Chéticamp was the island’s largest Acadian stronghold but had no movie theaters or malls, no video arcades or bowling alleys. The sole amusement on that rainy day was one that townsfolk had relied upon for centuries: music and dance. As the band took the stage and began to warm up, people continued streaming in through the pub’s doors, taking any remaining seats.
Chris noticed three older women searching for a place to sit and offered to share our table.
“You’re very kind,” said one dressed in a smart blue dress and bright chiffon scarf. She looked surprisingly unmolested by the storm. “It’s so crowded here today.”
She spoke with the distinctive Acadian patois, which was coarser and more guttural than most French accents. All three women were locals. As we chatted, a waitress snaked between tables, tray perched head high, exuding whiffs of fish and chips, seafood chowder, and poutine. Several large families were seated at tables in the back, one with at least three generations present. Clusters of four to six people occupied the center of the main room, and a smattering of couples sat at small tables along the wall.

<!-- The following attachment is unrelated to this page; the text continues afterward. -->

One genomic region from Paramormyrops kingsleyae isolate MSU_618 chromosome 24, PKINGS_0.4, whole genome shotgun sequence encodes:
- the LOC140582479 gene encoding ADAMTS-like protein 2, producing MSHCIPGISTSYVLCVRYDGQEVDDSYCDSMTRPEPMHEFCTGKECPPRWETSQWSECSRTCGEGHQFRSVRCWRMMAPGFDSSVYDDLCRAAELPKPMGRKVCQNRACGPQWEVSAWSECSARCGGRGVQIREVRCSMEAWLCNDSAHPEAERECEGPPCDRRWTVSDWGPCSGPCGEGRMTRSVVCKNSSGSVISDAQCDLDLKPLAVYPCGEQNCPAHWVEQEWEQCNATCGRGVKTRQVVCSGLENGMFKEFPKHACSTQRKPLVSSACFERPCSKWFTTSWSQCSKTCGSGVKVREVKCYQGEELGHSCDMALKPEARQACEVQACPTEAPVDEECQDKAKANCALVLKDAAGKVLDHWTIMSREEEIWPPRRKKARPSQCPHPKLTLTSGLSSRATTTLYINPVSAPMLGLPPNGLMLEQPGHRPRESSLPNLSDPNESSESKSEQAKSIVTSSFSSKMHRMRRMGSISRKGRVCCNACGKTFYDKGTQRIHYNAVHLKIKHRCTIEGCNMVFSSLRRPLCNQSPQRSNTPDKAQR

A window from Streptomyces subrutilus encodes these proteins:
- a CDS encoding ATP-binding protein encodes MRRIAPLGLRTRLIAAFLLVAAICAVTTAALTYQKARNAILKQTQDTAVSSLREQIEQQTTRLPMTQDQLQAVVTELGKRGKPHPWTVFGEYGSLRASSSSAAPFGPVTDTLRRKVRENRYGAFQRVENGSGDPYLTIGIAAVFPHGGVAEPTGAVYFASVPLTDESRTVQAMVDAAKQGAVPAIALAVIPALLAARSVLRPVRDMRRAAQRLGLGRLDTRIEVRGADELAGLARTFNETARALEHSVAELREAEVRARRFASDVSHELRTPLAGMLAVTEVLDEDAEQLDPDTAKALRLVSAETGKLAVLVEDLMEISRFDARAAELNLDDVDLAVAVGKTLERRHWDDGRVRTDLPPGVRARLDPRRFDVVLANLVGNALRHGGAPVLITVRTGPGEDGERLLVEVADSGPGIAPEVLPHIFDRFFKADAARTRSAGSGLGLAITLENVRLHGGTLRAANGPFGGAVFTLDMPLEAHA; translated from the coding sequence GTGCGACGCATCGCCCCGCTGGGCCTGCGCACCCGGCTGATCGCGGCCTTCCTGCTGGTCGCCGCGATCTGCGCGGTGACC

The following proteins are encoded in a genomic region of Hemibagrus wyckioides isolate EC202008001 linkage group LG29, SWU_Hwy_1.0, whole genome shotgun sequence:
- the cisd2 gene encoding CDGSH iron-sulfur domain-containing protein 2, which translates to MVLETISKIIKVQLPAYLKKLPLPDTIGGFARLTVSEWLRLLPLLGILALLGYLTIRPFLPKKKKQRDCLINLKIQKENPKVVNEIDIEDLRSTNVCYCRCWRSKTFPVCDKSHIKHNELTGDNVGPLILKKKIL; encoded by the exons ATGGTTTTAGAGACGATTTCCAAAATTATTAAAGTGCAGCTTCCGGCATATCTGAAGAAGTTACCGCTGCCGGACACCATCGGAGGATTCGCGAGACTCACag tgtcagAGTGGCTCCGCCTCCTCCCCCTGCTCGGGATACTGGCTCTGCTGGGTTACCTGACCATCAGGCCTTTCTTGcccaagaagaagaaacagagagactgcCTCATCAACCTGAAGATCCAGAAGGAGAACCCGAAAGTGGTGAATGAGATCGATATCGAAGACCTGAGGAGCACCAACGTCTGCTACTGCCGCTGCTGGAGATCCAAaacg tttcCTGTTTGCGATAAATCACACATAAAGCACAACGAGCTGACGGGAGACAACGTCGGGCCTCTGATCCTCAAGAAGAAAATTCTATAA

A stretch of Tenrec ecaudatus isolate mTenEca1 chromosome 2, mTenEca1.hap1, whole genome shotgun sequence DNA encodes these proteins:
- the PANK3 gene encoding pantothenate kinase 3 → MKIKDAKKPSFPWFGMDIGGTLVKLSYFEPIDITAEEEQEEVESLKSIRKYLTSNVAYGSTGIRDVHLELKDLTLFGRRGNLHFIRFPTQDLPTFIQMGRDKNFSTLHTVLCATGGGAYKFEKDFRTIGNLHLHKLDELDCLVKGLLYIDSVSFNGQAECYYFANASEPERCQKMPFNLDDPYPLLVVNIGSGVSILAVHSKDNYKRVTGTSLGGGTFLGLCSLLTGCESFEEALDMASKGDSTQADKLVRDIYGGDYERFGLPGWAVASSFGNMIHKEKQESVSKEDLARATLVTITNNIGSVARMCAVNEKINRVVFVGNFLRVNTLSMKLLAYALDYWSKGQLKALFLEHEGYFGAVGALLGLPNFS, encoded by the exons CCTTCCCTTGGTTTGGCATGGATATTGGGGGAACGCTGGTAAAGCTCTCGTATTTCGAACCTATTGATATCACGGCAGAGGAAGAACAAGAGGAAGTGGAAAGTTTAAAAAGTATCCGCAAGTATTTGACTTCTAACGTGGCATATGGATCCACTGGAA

The couple closest to us seemed an unlikely pair. The woman was uncomfortably large, to the point that just crossing the room might require great effort. She sat nearly motionless, lips pressed into a beatific smile, while her hands darted in tight circles, knitting and purling a skein of green yarn. The man, whom I mentally christened Jack Sprat, was trim and muscular, middle-aged but with the cut of a manual laborer. He might have been a farmer or an iron worker, something vigorous and physical. His eyes were fixed on the musicians and a broad smile played across his face as he rocked anxiously in his chair, waiting for the music to begin.